• Dave Rodney, MLA for Calgary-Lougheed, Nov. 1, 2017, who was voluntold to walk the plank to make way for Mr. Kenney’s successful bid for a seat in the Legislature
  • Don McIntyre, Innisfail-Sylvan Lake, Feb. 2, 2018, the former member of the UCP rural crime “task force” who resigned after being charged with sexual assault and sexual interference
  • Brian Jean, Fort McMurray-Conklin, March 5, 2018, leader of the Wildrose Party from 2015, who apparently quit in dismay at the tactics used by Mr. Kenney to defeat him in the UCP leadership contest
  • Derek Fildebrandt, Strathmore-Brooks, Aug. 15, 2018, pushed out of caucus to sit as an Independent by Mr. Kenney for various political sins, in particular illegally shooting a deer on a farmer’s property and not telling the leader about it
Rick Fraser, now of the Alberta Party (Photo: David J. Climenhaga).

In addition, Richard Starke, MLA for Vermilion-Lloydminster, chose to continue to sit as a Progressive Conservative, although the party no longer exists, and Sandra Jansen, MLA for Calgary-North West, crossed the floor from the PCs to join the NDP after suffering vile treatment by supporters of Mr. Kenney during the 2016 PC leadership race.

Now the minister of infrastructure in Premier Rachel Notley’s cabinet, Ms. Jansen said in a statement yesterday Mr. Gill’s departure is “just the latest example of the moral bankruptcy in Jason Kenney’s party.”

She called on Mr. Kenney to explain why he sat on Mr. Carruthers’ report until after the by-elections. There’s not much chance of that happening, of course.

Join the Conversation


  1. When bozo eruptions and clown cars collide, you can generally expect a UCP circus to break out. Does Jason Kenney’s big tent party now include a red nose and floppy big shoes for all UCP election candidates?

    It should surprise no one that these sorts of continued bozo eruptions and odious episodes of political entitlement will negatively impact the UCP with mainstream voters eventually. Kenney can spin his denials and continue to gaslight Albertans about setting a higher bar for UCP decorum, but his lame retorts and empty promises lack both validity and veracity. I say it’s time for the NDP to start landing some significant political blows.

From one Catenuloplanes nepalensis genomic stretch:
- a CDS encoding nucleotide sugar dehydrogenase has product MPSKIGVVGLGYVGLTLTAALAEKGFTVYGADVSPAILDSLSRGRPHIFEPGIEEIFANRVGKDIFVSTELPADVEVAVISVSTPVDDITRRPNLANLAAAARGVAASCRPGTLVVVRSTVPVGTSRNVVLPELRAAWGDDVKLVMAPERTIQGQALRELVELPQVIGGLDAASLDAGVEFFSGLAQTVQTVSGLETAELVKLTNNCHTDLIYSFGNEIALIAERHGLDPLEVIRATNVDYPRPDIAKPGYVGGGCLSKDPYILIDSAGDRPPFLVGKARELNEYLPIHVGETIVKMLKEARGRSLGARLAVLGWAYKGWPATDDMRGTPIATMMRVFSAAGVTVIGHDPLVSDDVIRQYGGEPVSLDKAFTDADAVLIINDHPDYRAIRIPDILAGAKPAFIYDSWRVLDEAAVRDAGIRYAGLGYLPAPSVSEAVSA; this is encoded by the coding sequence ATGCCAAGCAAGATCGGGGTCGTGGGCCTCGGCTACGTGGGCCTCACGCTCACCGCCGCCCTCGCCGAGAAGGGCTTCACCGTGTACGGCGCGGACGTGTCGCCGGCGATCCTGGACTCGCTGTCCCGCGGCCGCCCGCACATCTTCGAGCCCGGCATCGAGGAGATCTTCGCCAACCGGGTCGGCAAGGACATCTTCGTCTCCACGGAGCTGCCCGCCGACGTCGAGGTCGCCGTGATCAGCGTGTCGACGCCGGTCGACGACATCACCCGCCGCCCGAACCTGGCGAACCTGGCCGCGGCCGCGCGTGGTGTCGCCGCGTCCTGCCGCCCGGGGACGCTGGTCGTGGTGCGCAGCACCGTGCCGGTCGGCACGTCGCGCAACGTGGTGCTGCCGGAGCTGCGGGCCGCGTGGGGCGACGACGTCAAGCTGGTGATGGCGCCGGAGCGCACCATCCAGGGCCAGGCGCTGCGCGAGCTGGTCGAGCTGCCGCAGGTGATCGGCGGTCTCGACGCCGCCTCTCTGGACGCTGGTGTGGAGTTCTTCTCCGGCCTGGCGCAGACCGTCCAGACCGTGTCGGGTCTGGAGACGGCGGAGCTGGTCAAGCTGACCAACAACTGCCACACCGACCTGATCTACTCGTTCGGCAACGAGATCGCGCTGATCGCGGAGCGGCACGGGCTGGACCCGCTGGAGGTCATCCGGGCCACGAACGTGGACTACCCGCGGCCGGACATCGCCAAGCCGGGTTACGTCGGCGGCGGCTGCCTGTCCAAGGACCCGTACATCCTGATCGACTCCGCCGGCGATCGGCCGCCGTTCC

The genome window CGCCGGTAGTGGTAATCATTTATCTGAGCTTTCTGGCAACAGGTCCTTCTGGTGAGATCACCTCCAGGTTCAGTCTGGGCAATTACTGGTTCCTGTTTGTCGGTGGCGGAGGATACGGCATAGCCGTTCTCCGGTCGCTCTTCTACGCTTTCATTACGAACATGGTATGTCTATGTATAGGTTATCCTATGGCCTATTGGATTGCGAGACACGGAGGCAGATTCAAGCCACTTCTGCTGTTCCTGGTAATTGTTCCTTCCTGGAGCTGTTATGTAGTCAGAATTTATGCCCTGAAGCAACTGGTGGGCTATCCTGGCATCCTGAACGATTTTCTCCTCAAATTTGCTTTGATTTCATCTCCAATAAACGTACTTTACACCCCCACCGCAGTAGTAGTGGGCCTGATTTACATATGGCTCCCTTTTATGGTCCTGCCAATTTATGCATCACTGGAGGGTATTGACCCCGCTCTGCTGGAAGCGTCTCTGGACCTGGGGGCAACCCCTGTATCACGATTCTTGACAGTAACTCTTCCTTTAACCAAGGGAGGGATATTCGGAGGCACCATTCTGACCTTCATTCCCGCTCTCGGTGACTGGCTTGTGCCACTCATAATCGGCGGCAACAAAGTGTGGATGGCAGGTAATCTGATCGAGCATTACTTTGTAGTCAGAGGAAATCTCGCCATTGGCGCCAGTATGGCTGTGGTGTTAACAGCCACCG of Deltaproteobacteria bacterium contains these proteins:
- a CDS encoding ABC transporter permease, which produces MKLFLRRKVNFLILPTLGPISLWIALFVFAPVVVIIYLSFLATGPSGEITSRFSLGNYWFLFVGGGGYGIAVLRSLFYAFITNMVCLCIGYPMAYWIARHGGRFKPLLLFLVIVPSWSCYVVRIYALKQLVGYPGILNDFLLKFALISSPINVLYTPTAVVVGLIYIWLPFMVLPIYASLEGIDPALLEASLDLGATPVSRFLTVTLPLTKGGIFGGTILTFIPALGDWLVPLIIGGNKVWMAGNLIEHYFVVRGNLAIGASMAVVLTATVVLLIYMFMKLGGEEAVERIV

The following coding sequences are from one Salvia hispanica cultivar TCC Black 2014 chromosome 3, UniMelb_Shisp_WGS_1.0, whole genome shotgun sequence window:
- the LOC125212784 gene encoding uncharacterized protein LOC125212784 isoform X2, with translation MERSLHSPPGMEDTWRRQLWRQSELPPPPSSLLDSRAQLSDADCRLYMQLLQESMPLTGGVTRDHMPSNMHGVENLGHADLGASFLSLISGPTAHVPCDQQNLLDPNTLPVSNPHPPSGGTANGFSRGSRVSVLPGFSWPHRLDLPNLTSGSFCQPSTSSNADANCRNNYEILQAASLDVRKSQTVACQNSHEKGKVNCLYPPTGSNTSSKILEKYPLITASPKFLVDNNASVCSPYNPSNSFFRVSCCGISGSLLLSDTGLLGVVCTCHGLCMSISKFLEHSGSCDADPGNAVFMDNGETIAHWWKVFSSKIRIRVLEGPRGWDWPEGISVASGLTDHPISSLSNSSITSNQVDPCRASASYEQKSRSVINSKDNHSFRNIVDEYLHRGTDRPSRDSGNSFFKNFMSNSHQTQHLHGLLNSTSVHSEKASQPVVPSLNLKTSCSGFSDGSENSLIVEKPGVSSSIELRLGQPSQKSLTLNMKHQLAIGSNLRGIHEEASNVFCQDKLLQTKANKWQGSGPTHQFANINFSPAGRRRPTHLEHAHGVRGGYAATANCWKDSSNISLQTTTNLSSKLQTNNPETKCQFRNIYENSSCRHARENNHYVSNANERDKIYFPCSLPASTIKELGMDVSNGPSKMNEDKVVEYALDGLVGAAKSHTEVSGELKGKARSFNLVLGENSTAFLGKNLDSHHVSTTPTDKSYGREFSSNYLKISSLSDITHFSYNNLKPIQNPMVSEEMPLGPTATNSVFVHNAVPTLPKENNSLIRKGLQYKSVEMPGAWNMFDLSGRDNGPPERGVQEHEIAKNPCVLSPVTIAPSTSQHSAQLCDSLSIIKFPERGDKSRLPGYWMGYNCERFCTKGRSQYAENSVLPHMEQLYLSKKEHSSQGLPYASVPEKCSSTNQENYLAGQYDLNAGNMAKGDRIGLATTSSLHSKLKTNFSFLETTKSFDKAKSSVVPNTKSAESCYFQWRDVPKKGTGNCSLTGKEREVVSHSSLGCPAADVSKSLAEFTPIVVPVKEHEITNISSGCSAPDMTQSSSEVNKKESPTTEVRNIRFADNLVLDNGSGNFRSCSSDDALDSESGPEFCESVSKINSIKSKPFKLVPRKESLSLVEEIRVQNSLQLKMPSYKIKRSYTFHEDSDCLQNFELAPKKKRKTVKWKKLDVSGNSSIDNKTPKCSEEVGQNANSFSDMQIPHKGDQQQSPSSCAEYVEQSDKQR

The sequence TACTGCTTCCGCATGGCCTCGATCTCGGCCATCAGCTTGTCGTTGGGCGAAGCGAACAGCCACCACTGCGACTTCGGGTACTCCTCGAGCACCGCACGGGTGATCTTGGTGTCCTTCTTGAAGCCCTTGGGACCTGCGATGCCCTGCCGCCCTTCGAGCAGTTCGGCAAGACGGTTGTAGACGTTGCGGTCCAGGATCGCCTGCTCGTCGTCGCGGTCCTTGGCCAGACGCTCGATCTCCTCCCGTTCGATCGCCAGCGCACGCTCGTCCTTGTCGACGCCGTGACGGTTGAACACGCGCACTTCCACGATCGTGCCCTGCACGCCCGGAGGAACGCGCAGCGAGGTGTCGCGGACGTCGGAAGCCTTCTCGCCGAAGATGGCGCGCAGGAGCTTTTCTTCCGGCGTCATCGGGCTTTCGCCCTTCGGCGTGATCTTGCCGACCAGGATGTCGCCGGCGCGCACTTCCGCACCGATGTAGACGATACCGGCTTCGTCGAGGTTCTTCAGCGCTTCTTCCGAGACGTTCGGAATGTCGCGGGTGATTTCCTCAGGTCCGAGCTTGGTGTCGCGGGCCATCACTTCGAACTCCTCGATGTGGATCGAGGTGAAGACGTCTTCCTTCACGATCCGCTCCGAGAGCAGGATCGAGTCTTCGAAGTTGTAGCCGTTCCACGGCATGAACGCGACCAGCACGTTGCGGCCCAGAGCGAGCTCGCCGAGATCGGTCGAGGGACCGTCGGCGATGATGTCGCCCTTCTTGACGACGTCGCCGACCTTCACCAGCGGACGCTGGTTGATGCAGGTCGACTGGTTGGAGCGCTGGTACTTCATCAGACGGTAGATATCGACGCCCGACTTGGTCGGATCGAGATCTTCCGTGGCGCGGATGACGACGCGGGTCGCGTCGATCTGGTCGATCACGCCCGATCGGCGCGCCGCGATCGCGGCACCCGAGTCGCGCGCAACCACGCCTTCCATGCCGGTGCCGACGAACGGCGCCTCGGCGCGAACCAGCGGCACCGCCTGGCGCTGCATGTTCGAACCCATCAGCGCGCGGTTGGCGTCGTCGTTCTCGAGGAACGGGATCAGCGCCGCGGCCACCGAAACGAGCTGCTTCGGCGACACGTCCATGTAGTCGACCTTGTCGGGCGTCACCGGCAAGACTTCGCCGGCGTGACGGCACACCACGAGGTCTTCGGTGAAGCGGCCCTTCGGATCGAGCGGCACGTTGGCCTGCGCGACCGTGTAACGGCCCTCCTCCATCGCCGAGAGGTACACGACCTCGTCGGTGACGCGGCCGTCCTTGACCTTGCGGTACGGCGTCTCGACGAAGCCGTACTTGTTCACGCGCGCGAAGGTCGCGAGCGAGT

2. The political mortality rate for former PC’s is starting to get alarming, a number were pushed out, didn’t join and are retiring. The United part of the UCP name may be becoming a bit misleading. It is mostly a rebranded Wildrose Party now with a diminishing number of PC survivors. Kenney did not so much merge two parties as he killed off one to reduce competition for the remaining one.

    Now I am not sure how bad Mr. Gill’s actions were or to what extent the secretive exercise just provided a convenient excuse to trim the ranks of the moderates further. I suspect Mr. Gill was given a carrot as well as a stick here to make things go down better and if the UCP was to win he might pop up on some government board or agency in a year or so.

    In any event, this situation leads one to believe the UCP may have inherited some or all of the worst tendencies of its predecessors – secretiveness, shady dealing and a tendency to get rid of moderates.

Leave a comment

Your email address will not be published. Required fields are marked *

This site uses Akismet to reduce spam. Learn how your comment data is processed.